The overnight news that the Democratic Party's long-serving Senator, Ted Kennedy of Massachusetts, has passed away, marked the end of an era in American politics. That's a fine cliché, but there is no doubt that an enormous body of legislative accomplishment—the Voting Rights Act, the 1965 Immigration bill, the SCHIP program, the Americans with Disabilities Act, even George W. Bush's contentious No Child Left Behind legislation—was passed on the strength of Kennedy's committment to liberalism. (As a friend reminds me, it's also worth noting his 1985 arrest, for protesting apartheid).
And it's all the more impressive that the roaring liberal so often worked with and was highly regarded by decades of Republican lawmakers and politicians. It's a mark of humility, and real committment to principle, rather than political posturing.
My first live encounter with candidate Barack Obama came at the moment when the old guard and the fresh face began their brief but strong alliance. A motley crowd had gathered to hear Obama speak in Washington, DC—but it was clear that the thousands came not merely to hear the stump speech that was by now old news to politicos, but to see Ted Kennedy, and his niece Caroline, and his son Patrick, all three public servants together and passing the torch to the young, slim, good-looking man who promised to change America's self-regard.
The real analogy between Obama and the Kennedys may be strained; unlike, for example, the vice president, Joe Biden, or Obama's campaign opponent, Sen. John McCain, President Obama had not known Ted Kennedy for long. Obama came from nowhere (certainly not Hyannis), and enjoyed only the briefest of tenures in the United States Senate—leaving after only three years. Kennedy has been ill and away from Washington for nearly every day of Obama's presidency. Far more ink has been spilled on Obama's Abraham Lincoln fetish.
Yet the president has continuously invoked and absorbed the Kennedy family legacy, from the educational initiatives under JFK that brought Barack Obama Sr. to the United States, to the rumors of Obama's preference for Caroline to replace Hillary Clinton in the Senate, to the handwritten letter Obama carried from Ted Kennedy to the Pope, down to the gift of his family dog. Why?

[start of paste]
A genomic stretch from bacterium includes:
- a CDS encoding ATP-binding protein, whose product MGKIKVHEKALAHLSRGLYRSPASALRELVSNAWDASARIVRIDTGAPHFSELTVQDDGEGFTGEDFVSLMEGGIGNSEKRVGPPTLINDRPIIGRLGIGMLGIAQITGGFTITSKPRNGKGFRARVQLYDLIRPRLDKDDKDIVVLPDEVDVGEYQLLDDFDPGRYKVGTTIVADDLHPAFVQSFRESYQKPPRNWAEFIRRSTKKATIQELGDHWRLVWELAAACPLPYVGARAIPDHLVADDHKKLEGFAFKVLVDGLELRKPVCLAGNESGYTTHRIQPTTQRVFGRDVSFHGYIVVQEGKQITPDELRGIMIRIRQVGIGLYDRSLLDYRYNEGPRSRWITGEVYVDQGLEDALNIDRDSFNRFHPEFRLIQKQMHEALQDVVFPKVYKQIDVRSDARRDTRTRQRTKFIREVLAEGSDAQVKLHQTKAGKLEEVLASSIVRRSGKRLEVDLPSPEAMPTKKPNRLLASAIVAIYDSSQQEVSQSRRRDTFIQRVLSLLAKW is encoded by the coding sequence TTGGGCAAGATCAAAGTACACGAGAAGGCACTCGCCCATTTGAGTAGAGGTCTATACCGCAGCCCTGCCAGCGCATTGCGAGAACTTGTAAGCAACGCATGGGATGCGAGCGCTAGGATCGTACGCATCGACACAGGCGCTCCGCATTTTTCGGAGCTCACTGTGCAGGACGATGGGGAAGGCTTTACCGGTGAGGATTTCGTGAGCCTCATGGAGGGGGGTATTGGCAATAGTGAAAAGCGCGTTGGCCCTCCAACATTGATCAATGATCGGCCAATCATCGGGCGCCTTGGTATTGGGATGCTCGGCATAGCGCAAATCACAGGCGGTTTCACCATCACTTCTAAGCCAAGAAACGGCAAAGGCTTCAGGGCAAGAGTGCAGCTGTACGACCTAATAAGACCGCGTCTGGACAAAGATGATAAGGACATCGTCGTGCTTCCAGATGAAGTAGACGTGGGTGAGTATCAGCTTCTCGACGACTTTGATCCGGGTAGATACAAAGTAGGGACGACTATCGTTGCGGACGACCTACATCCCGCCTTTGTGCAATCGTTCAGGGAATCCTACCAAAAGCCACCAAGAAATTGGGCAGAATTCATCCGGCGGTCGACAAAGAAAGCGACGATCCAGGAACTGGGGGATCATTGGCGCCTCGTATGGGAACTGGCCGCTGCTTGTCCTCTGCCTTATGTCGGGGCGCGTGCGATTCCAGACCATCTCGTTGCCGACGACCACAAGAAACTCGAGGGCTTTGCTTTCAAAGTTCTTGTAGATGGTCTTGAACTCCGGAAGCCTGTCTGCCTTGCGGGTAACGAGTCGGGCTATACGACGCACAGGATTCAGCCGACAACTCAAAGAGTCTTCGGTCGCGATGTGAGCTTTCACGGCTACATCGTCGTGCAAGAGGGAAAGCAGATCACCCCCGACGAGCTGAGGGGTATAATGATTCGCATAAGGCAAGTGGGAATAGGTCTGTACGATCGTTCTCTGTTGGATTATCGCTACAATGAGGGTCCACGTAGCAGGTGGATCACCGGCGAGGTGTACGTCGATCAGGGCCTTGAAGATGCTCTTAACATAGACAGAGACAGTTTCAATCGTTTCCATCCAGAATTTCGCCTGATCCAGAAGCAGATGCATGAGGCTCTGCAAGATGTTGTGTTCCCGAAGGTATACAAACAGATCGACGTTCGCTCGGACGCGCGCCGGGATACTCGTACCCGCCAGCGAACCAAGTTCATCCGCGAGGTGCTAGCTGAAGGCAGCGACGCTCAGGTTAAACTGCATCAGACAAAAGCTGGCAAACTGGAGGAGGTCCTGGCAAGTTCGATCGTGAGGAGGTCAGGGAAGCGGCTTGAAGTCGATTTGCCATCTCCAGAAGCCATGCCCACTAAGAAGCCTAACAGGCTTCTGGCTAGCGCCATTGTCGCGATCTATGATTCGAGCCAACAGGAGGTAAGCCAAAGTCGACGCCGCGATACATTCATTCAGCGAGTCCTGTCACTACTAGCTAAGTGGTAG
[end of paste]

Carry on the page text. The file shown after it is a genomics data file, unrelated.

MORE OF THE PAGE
Listen to the speech Kennedy delivered at the 2008 Democratic National Convention, one year to the day before his death, for the broad liberal message, the generous faith in Obama, and the crowd's wild reaction to both. Just as Teddy seemed perpetually willing to anoint Obama's story as the continuation of his remarkable family tradition, there is a way in which America wanted to see a link, too.
And, in the beginning, at the February 2008 event in Washington, speaking about JFK and his father's humble origins for the first time in the campaign, Obama seemed to choke up as he realized the enormity of the myth that had just been signed away.
Obama spoke for himself on Ted Kennedy's passing from Martha's Vineyard Wednesday morning:
I wanted to say a few words this morning about the passing of an extraordinary leader, Senator Edward Kennedy.
Over the past several years, I've had the honor to call Teddy a colleague, a counselor, and a friend. And even though we have known this day was coming for some time now, we awaited it with no small amount of dread.
Since Teddy's diagnosis last year, we've seen the courage with which he battled his illness. And while these months have no doubt been difficult for him, they've also let him hear from people in every corner of our nation and from around the world just how much he meant to all of us. His fight has given us the opportunity we were denied when his brothers John and Robert were taken from us: the blessing of time to say thank you — and goodbye.
The outpouring of love, gratitude, and fond memories to which we've all borne witness is a testament to the way this singular figure in American history touched so many lives. His ideas and ideals are stamped on scores of laws and reflected in millions of lives — in seniors who know new dignity, in families that know new opportunity, in children who know education's promise, and in all who can pursue their dream in an America that is more equal and more just — including myself.
The Kennedy name is synonymous with the Democratic Party. And at times, Ted was the target of partisan campaign attacks. But in the United States Senate, I can think of no one who engendered greater respect or affection from members of both sides of the aisle. His seriousness of purpose was perpetually matched by humility, warmth, and good cheer. He could passionately battle others and do so peerlessly on the Senate floor for the causes that he held dear, and yet still maintain warm friendships across party lines.
And that's one reason he became not only one of the greatest senators of our time, but one of the most accomplished Americans ever to serve our democracy.
His extraordinary life on this earth has come to an end. And the extraordinary good that he did lives on. For his family, he was a guardian. For America, he was the defender of a dream.
I spoke earlier this morning to Senator Kennedy's beloved wife, Vicki, who was to the end such a wonderful source of encouragement and strength. Our thoughts and prayers are with her, his children Kara, Edward, and Patrick; his stepchildren Curran and Caroline; the entire Kennedy family; decades' worth of his staff; the people of Massachusetts; and all Americans who, like us, loved Ted Kennedy.
Covers the White House and Washington for The Root. Follow her on Twitter.